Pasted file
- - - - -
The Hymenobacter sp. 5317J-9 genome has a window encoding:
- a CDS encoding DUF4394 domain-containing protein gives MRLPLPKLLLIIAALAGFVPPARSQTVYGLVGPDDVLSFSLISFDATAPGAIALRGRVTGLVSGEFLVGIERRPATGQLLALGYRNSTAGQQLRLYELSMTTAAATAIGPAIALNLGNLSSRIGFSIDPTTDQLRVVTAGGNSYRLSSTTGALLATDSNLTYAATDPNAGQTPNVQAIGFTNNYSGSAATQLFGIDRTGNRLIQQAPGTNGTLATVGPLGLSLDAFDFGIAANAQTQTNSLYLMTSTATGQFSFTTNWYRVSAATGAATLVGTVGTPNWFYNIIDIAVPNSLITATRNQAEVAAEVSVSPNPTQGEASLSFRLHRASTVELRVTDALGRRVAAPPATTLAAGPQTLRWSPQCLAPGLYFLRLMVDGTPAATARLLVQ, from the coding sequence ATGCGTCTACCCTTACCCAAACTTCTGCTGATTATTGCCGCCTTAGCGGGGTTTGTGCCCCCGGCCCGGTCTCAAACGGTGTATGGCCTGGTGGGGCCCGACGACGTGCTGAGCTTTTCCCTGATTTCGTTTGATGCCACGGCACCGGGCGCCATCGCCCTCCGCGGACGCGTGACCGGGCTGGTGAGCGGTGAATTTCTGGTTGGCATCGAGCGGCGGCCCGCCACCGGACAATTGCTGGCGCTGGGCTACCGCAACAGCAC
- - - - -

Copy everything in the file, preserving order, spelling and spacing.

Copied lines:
The Hymenobacter sp. 5317J-9 genome has a window encoding:
- a CDS encoding DUF4394 domain-containing protein gives MRLPLPKLLLIIAALAGFVPPARSQTVYGLVGPDDVLSFSLISFDATAPGAIALRGRVTGLVSGEFLVGIERRPATGQLLALGYRNSTAGQQLRLYELSMTTAAATAIGPAIALNLGNLSSRIGFSIDPTTDQLRVVTAGGNSYRLSSTTGALLATDSNLTYAATDPNAGQTPNVQAIGFTNNYSGSAATQLFGIDRTGNRLIQQAPGTNGTLATVGPLGLSLDAFDFGIAANAQTQTNSLYLMTSTATGQFSFTTNWYRVSAATGAATLVGTVGTPNWFYNIIDIAVPNSLITATRNQAEVAAEVSVSPNPTQGEASLSFRLHRASTVELRVTDALGRRVAAPPATTLAAGPQTLRWSPQCLAPGLYFLRLMVDGTPAATARLLVQ, from the coding sequence ATGCGTCTACCCTTACCCAAACTTCTGCTGATTATTGCCGCCTTAGCGGGGTTTGTGCCCCCGGCCCGGTCTCAAACGGTGTATGGCCTGGTGGGGCCCGACGACGTGCTGAGCTTTTCCCTGATTTCGTTTGATGCCACGGCACCGGGCGCCATCGCCCTCCGCGGACGCGTGACCGGGCTGGTGAGCGGTGAATTTCTGGTTGGCATCGAGCGGCGGCCCGCCACCGGACAATTGCTGGCGCTGGGCTACCGCAACAGCAC